D: What else?
NA: We make berry-infused sangría. We marinate it and then you can taste the infused berry throughout. I also have Plomari in individual ouzo bottles. Seven different botanicals in there. Goes really well with the charcuterie dish.

D: What charcuterie dish?
NA: We carry pata negra. It’s a blackfooted pig that only grazes on acorns. It’s an import from Spain. I’ve read about chefs fighting over this stuff. It’s exquisite. Like prosciutto but much better.

D: And cheese?
NA: We have Valdeón from northern Spain where caves are found. They produce this blue cheese up there. It’s a true blue because they don’t artificially pocket the blue. We serve it with a date chutney and quince paste, and you can pair it up with different meats. It’s really good with the smoked duck.

D: How about desserts?
NA: We are doing an amazing amerena cherry tiramisù. We found a purveyor who brings ricotta in fresh from Italy. We order it on Sunday. The buffalo is milked on Monday. Processed on Tuesday. We have it in our hands Wednesday night.

We Love You, Halyna Fedus

“The bottom layer is pure chocolate. Then a layer of chocolate almond sponge cake. Then coffee-flavored buttercream. Then the chocolate ganache. Then more buttercream. And then vanilla almond biscuit on the top. And chocolate ganache again to finish the cake.” -Halyna Fedus, describing her massively popular Opera Cake ($35; $4.75 a slice) from Shokolad (2524 W. Chicago Ave.; 773-276-6402), a Ukrainian bakery/breakfast/lunch spot that opened on January 24th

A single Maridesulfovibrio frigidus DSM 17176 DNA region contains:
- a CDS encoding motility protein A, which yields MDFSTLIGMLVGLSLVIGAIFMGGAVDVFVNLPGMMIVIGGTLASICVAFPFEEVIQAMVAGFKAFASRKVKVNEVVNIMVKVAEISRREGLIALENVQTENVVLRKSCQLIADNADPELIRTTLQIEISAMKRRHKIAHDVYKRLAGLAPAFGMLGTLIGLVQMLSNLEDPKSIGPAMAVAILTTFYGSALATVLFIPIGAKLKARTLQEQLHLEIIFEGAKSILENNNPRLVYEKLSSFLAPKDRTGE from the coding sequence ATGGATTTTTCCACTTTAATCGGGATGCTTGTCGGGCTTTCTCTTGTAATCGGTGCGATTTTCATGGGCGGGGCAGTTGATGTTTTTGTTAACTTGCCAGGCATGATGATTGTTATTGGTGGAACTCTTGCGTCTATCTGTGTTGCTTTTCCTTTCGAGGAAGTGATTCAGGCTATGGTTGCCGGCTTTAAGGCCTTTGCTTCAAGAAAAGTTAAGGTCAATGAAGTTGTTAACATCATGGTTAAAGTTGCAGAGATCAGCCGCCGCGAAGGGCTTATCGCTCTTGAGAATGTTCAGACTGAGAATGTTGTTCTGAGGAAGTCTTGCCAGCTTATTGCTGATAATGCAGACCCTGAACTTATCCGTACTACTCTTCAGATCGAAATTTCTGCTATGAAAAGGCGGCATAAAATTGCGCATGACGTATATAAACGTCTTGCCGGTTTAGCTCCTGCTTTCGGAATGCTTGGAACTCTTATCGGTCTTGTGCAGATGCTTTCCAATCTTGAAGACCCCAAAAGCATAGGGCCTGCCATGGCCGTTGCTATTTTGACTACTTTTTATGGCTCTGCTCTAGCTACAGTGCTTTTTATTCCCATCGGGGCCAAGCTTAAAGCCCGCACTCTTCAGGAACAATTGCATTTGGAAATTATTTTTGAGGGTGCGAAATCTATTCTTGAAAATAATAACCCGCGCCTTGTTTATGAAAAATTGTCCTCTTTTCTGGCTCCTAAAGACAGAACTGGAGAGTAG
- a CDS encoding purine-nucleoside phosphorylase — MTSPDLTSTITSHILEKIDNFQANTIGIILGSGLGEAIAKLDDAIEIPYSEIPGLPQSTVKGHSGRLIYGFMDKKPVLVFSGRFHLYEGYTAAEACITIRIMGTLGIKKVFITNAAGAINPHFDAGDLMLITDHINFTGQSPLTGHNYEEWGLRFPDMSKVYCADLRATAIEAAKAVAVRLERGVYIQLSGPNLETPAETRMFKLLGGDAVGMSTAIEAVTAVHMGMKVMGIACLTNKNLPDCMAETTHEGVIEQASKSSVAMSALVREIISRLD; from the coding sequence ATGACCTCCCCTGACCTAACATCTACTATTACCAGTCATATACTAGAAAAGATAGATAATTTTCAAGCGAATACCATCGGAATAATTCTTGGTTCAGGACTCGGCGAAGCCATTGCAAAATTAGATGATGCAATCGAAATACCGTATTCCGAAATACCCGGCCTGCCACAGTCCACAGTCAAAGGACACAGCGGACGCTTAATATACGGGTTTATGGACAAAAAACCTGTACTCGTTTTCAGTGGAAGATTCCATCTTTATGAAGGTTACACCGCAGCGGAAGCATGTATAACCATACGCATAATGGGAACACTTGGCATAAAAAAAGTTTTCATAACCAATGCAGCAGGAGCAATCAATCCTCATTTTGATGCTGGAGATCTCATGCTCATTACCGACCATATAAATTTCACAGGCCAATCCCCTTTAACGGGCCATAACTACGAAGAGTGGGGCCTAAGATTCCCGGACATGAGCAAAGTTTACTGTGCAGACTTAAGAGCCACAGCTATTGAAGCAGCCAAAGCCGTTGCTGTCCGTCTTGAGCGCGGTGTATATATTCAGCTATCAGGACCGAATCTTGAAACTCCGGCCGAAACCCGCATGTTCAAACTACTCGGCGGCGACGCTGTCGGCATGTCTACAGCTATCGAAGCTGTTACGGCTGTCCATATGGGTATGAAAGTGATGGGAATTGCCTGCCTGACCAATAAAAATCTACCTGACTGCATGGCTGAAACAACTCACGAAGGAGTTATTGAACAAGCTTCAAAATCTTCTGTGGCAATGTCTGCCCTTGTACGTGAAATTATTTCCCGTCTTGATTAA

Even in Winter

A trusted FOD recently got carryout from Summer Noodle & Rice (1123 W. Granville Ave.; 773-761-8500), a four-month-old BYO in Edgewater, and raved about it. “Delicious across the board,” she said, after sampling basil chicken, shrimp pad Thai, and grilled beef salad. “The basil chicken and beef salad were both spicy and fresh, and the pad Thai was juicy and chock full of plump shrimp. For whatever reason, good, cheap Thai food is very, very hard to find.” A quick phone call to Summer, and we learned that chef/partner Akechitra Waranon makes everything fresh to order.